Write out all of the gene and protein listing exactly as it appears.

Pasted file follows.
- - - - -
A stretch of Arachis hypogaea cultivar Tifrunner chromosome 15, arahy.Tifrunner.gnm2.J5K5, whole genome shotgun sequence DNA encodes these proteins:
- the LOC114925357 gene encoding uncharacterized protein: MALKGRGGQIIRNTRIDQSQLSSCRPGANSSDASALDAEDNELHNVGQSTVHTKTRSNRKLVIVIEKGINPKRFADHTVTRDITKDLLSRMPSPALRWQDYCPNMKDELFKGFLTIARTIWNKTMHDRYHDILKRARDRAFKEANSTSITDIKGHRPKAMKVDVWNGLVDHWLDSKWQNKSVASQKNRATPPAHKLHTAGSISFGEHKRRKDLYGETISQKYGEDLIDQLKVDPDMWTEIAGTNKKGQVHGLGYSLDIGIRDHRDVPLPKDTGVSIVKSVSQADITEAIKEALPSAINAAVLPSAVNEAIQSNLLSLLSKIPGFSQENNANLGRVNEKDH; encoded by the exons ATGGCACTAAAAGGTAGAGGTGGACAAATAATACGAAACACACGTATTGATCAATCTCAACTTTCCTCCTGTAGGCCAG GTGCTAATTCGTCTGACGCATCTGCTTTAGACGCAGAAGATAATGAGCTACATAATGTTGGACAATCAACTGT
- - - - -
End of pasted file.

A stretch of Arachis hypogaea cultivar Tifrunner chromosome 15, arahy.Tifrunner.gnm2.J5K5, whole genome shotgun sequence DNA encodes these proteins:
- the LOC114925357 gene encoding uncharacterized protein: MALKGRGGQIIRNTRIDQSQLSSCRPGANSSDASALDAEDNELHNVGQSTVHTKTRSNRKLVIVIEKGINPKRFADHTVTRDITKDLLSRMPSPALRWQDYCPNMKDELFKGFLTIARTIWNKTMHDRYHDILKRARDRAFKEANSTSITDIKGHRPKAMKVDVWNGLVDHWLDSKWQNKSVASQKNRATPPAHKLHTAGSISFGEHKRRKDLYGETISQKYGEDLIDQLKVDPDMWTEIAGTNKKGQVHGLGYSLDIGIRDHRDVPLPKDTGVSIVKSVSQADITEAIKEALPSAINAAVLPSAVNEAIQSNLLSLLSKIPGFSQENNANLGRVNEKDH; encoded by the exons ATGGCACTAAAAGGTAGAGGTGGACAAATAATACGAAACACACGTATTGATCAATCTCAACTTTCCTCCTGTAGGCCAG GTGCTAATTCGTCTGACGCATCTGCTTTAGACGCAGAAGATAATGAGCTACATAATGTTGGACAATCAACTGT